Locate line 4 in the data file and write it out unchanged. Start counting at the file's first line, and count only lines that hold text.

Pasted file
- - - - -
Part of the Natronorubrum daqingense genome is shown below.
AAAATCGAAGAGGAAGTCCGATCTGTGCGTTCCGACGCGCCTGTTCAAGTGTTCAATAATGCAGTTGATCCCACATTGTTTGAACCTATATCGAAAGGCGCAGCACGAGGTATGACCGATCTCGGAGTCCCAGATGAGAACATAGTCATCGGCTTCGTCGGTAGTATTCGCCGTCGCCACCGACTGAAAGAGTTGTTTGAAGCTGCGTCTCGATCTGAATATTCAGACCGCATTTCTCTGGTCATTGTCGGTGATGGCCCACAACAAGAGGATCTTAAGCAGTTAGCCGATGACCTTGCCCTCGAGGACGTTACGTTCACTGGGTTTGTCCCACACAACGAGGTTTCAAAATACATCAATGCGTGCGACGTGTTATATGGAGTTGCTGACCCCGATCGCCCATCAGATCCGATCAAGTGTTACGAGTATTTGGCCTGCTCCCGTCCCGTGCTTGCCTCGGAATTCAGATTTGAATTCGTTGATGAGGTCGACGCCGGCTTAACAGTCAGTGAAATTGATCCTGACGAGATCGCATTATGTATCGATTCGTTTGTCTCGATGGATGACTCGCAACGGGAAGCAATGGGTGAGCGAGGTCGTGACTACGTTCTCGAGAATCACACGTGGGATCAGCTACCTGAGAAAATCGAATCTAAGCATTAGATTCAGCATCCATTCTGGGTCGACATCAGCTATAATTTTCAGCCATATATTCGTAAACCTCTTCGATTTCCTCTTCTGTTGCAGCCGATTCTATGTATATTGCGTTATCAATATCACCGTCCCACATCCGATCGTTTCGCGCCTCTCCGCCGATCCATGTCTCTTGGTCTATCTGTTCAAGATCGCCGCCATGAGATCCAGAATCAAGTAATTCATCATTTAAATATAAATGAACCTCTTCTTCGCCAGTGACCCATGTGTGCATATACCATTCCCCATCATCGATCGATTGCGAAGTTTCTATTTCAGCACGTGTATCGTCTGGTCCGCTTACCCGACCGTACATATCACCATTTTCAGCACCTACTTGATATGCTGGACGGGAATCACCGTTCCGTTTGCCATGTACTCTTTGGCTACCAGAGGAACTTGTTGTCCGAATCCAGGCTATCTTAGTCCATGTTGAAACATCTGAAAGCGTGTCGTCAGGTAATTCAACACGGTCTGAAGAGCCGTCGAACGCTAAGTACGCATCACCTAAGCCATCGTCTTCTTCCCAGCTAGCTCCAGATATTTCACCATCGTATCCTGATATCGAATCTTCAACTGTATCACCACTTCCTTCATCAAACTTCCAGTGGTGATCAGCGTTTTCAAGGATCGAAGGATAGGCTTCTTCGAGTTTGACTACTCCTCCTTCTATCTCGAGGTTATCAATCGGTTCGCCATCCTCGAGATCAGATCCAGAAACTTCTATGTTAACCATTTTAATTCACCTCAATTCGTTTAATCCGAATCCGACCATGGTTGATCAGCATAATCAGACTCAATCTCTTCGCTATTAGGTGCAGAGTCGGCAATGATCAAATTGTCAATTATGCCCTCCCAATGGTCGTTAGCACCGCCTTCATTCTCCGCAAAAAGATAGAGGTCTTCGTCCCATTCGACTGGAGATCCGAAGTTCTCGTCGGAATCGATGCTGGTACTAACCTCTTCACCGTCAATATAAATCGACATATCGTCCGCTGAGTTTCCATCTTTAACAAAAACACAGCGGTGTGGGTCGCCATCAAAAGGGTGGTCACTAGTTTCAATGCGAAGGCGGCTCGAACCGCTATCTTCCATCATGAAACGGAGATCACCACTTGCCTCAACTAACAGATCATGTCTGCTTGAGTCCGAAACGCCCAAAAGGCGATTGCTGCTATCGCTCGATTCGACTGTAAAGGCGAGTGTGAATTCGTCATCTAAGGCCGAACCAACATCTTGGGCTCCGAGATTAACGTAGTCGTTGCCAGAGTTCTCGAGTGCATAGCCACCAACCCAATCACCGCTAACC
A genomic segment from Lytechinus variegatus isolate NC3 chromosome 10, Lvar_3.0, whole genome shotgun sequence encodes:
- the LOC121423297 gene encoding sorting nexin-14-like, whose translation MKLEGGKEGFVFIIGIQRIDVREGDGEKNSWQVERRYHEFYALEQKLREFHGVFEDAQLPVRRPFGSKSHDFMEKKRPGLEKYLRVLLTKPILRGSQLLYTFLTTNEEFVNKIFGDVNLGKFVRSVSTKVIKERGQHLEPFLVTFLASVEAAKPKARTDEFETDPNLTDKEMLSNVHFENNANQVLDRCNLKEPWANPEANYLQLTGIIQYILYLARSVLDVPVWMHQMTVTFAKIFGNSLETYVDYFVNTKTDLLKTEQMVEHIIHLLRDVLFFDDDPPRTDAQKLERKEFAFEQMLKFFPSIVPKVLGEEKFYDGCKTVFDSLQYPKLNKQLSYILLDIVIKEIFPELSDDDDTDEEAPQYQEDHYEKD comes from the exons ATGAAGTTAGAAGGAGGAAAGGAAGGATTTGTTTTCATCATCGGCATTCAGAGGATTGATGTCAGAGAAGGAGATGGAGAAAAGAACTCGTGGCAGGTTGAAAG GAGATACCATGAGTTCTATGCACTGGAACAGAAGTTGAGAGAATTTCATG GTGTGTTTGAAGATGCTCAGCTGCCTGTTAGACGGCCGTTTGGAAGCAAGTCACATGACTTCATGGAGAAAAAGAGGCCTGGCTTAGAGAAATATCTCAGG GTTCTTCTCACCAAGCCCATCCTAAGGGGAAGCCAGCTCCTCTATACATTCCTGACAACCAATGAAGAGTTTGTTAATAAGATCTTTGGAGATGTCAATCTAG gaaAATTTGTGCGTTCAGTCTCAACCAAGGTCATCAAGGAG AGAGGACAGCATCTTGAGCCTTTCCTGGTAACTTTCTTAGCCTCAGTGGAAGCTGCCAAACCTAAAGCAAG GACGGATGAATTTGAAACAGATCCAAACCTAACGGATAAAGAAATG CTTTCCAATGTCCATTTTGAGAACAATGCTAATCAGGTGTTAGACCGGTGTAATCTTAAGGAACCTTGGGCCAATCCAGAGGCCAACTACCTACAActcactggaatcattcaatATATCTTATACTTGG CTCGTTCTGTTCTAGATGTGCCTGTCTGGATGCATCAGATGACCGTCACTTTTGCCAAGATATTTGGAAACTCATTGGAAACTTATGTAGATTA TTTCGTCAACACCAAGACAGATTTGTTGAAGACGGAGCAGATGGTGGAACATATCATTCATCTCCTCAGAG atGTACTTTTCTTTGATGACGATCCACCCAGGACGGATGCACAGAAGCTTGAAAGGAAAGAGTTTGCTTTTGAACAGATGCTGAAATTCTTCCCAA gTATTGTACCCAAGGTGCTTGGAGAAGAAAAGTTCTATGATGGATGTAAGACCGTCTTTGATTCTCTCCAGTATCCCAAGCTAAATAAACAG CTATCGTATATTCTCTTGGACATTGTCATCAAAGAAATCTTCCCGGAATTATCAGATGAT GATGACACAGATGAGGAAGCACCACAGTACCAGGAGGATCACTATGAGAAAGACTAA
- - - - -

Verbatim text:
- the LOC121423297 gene encoding sorting nexin-14-like, whose translation MKLEGGKEGFVFIIGIQRIDVREGDGEKNSWQVERRYHEFYALEQKLREFHGVFEDAQLPVRRPFGSKSHDFMEKKRPGLEKYLRVLLTKPILRGSQLLYTFLTTNEEFVNKIFGDVNLGKFVRSVSTKVIKERGQHLEPFLVTFLASVEAAKPKARTDEFETDPNLTDKEMLSNVHFENNANQVLDRCNLKEPWANPEANYLQLTGIIQYILYLARSVLDVPVWMHQMTVTFAKIFGNSLETYVDYFVNTKTDLLKTEQMVEHIIHLLRDVLFFDDDPPRTDAQKLERKEFAFEQMLKFFPSIVPKVLGEEKFYDGCKTVFDSLQYPKLNKQLSYILLDIVIKEIFPELSDDDDTDEEAPQYQEDHYEKD comes from the exons ATGAAGTTAGAAGGAGGAAAGGAAGGATTTGTTTTCATCATCGGCATTCAGAGGATTGATGTCAGAGAAGGAGATGGAGAAAAGAACTCGTGGCAGGTTGAAAG GAGATACCATGAGTTCTATGCACTGGAACAGAAGTTGAGAGAATTTCATG GTGTGTTTGAAGATGCTCAGCTGCCTGTTAGACGGCCGTTTGGAAGCAAGTCACATGACTTCATGGAGAAAAAGAGGCCTGGCTTAGAGAAATATCTCAGG GTTCTTCTCACCAAGCCCATCCTAAGGGGAAGCCAGCTCCTCTATACATTCCTGACAACCAATGAAGAGTTTGTTAATAAGATCTTTGGAGATGTCAATCTAG gaaAATTTGTGCGTTCAGTCTCAACCAAGGTCATCAAGGAG AGAGGACAGCATCTTGAGCCTTTCCTGGTAACTTTCTTAGCCTCAGTGGAAGCTGCCAAACCTAAAGCAAG GACGGATGAATTTGAAACAGATCCAAACCTAACGGATAAAGAAATG CTTTCCAATGTCCATTTTGAGAACAATGCTAATCAGGTGTTAGACCGGTGTAATCTTAAGGAACCTTGGGCCAATCCAGAGGCCAACTACCTACAActcactggaatcattcaatATATCTTATACTTGG CTCGTTCTGTTCTAGATGTGCCTGTCTGGATGCATCAGATGACCGTCACTTTTGCCAAGATATTTGGAAACTCATTGGAAACTTATGTAGATTA TTTCGTCAACACCAAGACAGATTTGTTGAAGACGGAGCAGATGGTGGAACATATCATTCATCTCCTCAGAG atGTACTTTTCTTTGATGACGATCCACCCAGGACGGATGCACAGAAGCTTGAAAGGAAAGAGTTTGCTTTTGAACAGATGCTGAAATTCTTCCCAA gTATTGTACCCAAGGTGCTTGGAGAAGAAAAGTTCTATGATGGATGTAAGACCGTCTTTGATTCTCTCCAGTATCCCAAGCTAAATAAACAG CTATCGTATATTCTCTTGGACATTGTCATCAAAGAAATCTTCCCGGAATTATCAGATGAT GATGACACAGATGAGGAAGCACCACAGTACCAGGAGGATCACTATGAGAAAGACTAA